Our 2012 Menu:

The Sad-Faces

I’m dealing with some serious end-of-the-semester burnout.  I’ve been trying to keep on the self-care wagon but I’m waning.  10 days.

When I sit down to read:

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When I try to write papers:

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When I try to compartmentalize:

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When I try to take my mind of school by doing anything else:

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The white girl’s guide to Diwali

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 दिवाली मुबारक 2012!

(Happy Diwali 2012!)

Technically all of Diwali started on Sunday and will continue through until Thursday (5 days), but today is the biggest celebration and the time that we try to observe in our house.  Prior to joining my life with Sammit’s I had never heard of Diwali and each year I learn a little more about it.  While someday I hope to present a scholarly look at the history and meaning behind this celebration, right now I’ll give you “The white girl’s guide to Diwali.”

I, the white girl, or rather white woman but that doesn’t flow in a title as well, have taken two years of Hindi at the collegiate level and two courses on Hinduism and Asian Religions.  I also married an Indian family several years ago (because you don’t marry into one, you marry the whole family).  So I’m an expert, right?  Alas, no.  India is a beautiful country that has an amazingly vast and complex history which I have not even begun to fully comprehend. Also, the only two phrases from my Hindi classes that stuck are:

  1. “अन्न आर्बर में हम खाना का चुके है” which is pronounced “Ann Arbor mae hum khana ka chukae hae” and translates to English as “We have to eat food in Ann Arbor” and translates into in-law as “No, I’m not hungry, please don’t feed me any….thank you so much this looks delicious.”
  2. Sentences that indicate I like things, particularly I like words that I remember in hindi, such as मुझे खाना पसंद है (Mujae khana pasand hae = I like to eat/I like food) or मुझे रोटी पसंद है (Mujae roti pasand hae = I like bread) or मुझे संतरे पसंद है (Mujae santrae pasand hae = I like oranges).  We learned a lot of food vocabulary.

I cannot hold a conversation in Hindi and I do not understand most Bollywood movies.  I’m convinced, to this day, that I earned an A for effort and because they did not want to discourage the only non-Indian person in the class.  I have been to India, twice, once for academics and the most recent to meet family and have a blessing for my future nuptials.  India is hot and smelly and beautiful, but I digress.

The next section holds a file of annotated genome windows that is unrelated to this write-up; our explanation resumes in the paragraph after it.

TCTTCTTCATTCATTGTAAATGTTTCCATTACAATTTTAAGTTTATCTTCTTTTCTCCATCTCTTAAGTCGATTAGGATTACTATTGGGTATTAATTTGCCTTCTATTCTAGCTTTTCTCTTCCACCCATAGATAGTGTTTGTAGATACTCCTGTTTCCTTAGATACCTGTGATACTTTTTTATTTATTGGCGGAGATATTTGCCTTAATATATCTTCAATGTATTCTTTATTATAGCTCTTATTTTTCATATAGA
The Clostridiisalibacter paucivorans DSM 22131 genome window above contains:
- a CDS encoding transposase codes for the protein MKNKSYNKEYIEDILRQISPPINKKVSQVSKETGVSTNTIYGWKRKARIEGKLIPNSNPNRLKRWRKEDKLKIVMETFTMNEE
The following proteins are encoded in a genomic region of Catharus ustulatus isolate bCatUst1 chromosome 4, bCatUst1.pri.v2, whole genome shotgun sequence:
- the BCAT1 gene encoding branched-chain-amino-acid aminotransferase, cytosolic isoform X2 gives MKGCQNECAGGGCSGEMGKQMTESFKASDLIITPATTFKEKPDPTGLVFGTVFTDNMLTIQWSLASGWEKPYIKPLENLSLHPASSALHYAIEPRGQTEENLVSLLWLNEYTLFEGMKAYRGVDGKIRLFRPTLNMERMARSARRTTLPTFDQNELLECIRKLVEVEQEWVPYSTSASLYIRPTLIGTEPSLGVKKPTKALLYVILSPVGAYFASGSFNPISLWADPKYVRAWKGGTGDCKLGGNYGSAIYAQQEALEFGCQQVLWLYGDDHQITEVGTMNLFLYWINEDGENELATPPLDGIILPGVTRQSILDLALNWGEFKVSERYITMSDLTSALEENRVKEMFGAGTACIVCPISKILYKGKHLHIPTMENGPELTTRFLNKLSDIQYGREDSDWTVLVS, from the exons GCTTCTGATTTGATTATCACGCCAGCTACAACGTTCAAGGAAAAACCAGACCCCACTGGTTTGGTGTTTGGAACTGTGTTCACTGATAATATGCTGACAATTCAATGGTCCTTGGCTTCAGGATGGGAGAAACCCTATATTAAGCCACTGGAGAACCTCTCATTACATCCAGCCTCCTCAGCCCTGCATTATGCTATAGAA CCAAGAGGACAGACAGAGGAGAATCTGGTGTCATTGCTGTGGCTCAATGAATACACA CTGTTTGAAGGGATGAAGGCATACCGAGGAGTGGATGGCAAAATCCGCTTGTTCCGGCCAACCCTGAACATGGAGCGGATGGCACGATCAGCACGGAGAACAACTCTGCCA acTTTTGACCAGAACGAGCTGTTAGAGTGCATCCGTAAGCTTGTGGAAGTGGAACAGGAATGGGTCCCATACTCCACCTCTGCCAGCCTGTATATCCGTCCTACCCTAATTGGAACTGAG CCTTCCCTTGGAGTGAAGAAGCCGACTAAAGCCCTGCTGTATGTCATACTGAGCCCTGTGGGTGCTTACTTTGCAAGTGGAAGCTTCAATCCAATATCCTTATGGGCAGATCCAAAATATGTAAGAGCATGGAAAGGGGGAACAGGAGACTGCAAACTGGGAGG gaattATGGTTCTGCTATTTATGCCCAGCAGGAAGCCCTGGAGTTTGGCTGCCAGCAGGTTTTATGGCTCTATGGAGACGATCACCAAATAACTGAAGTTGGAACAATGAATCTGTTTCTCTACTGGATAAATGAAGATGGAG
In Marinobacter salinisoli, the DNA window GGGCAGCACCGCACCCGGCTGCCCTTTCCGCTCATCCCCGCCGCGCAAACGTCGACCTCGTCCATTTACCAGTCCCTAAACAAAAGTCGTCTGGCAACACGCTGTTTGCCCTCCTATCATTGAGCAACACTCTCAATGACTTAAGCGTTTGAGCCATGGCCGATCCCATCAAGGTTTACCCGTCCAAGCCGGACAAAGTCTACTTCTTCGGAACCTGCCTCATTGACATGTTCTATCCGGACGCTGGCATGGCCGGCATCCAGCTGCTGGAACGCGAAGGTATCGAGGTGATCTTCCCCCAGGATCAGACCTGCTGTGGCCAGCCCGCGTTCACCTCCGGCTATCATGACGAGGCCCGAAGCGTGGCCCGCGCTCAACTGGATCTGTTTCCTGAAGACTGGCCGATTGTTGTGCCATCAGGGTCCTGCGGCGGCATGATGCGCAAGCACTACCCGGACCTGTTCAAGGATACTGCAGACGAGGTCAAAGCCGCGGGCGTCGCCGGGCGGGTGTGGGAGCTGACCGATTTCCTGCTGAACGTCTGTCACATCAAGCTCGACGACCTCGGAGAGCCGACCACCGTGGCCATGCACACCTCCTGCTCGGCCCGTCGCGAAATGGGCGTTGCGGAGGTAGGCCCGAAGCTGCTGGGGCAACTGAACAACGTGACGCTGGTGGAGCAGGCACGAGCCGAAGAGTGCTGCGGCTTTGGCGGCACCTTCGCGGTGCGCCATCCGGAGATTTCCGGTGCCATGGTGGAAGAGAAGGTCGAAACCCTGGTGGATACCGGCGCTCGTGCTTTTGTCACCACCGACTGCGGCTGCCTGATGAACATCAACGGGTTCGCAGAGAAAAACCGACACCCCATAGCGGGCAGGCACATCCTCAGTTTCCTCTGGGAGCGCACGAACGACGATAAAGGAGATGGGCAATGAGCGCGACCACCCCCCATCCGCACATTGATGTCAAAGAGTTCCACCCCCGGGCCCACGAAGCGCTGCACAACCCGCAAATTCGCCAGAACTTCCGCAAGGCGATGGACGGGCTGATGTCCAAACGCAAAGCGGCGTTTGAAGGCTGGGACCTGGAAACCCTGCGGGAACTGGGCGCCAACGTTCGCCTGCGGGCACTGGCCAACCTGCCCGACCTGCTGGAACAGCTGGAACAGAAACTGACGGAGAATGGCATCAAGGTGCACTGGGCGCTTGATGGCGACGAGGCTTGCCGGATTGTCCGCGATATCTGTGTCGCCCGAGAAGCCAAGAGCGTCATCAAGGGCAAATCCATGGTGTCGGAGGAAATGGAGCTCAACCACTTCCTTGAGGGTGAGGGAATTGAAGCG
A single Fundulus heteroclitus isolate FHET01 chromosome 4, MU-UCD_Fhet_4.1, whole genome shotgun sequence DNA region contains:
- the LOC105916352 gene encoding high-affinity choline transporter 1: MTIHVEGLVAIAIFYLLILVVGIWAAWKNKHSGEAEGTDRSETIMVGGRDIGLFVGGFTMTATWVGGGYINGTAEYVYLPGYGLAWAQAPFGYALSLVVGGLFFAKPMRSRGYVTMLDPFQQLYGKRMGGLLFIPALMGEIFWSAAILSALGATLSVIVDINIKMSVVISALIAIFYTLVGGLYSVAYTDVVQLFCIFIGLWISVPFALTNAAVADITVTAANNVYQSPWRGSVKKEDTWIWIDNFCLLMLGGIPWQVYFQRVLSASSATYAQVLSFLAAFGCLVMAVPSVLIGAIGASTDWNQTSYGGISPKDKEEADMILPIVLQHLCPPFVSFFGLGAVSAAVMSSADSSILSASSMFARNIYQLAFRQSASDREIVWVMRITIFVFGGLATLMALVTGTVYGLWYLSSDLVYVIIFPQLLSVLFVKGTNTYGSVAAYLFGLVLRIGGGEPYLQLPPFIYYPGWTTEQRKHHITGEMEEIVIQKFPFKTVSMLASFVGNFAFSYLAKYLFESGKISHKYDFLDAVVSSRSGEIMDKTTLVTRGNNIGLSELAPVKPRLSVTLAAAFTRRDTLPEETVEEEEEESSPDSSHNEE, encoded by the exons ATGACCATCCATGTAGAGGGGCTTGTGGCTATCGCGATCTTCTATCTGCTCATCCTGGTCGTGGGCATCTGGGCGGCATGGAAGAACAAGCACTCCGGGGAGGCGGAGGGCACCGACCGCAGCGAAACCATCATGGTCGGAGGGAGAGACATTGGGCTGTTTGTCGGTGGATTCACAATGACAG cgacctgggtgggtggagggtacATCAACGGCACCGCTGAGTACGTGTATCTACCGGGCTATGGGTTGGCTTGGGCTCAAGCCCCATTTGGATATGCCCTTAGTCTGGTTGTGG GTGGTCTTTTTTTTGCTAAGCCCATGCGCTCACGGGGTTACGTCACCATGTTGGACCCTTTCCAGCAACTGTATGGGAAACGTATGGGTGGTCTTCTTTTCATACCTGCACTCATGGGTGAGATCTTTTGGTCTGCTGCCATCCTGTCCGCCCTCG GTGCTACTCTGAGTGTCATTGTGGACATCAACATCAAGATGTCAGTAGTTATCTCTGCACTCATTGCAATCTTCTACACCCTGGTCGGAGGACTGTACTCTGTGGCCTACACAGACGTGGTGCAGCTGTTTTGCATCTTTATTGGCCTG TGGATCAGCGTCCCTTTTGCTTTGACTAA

Here is my guide to Diwali:

  1. It’s kind of a big deal; it marks the Indian new year and comes complete with family, food, and fireworks.
  2. It is 3-5 days long, though I’ve only ever celebrated the 3rd day.
  3. It runs on the lunar calendar so while it typically happens in October or November each year it does not happen the same time every year.
    1. Next year Diwali will happen on November 3rd and in 2014 it will happen on October 23rd.
  4. Light, literal and figurative, is a reoccurring theme.
    1. In some places (Because remember, India is not homogeneous. It is home to many religions and even more subcultures and languages so holidays and social milestones are celebrated differently) it represents light overcoming darkness (read: good overcoming evil) and a reminder that light exists in each of us.
    2. All candles, lamps, and lights in the house are turned on – let there be no corner left dark.
    3. Pay particular attention to lighting and making your entryway festive (read: colorful) and welcoming.
  5. This new year celebration is the time to make sure your things, like your house or business, are in order.  This involves some serious deep cleaning leading up to the 3rd day celebrations; get all that dirt and clutter out  and renew your life!
  6. Prayers happen, Indian sweets are exchanged, and there is generous joyousness and love all around with lots of fireworks.
  7. I usually leave my in-laws’ house with a tilak (a smoosh of red powder/paste on my forehead), a monetary gift, and a smile.

I hope you’ve learned a little bit about Diwali and I hope to be able to tell you more about it next year.  Until then, have a happy and prosperous new year!

Vote 2012!

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I took a break from planting garlic to exercise the democratic right for which many before me fought. From Sojourner Truth to Jane Addams and Ida B. Wells to Alice Paul and so many more, thank you.

I encourage you to head to your polling place, too!  I hear a lot of apathy about our political system, especially from the many youth I interact with regularly.  Check out some political myths that might motivate you to get out and vote!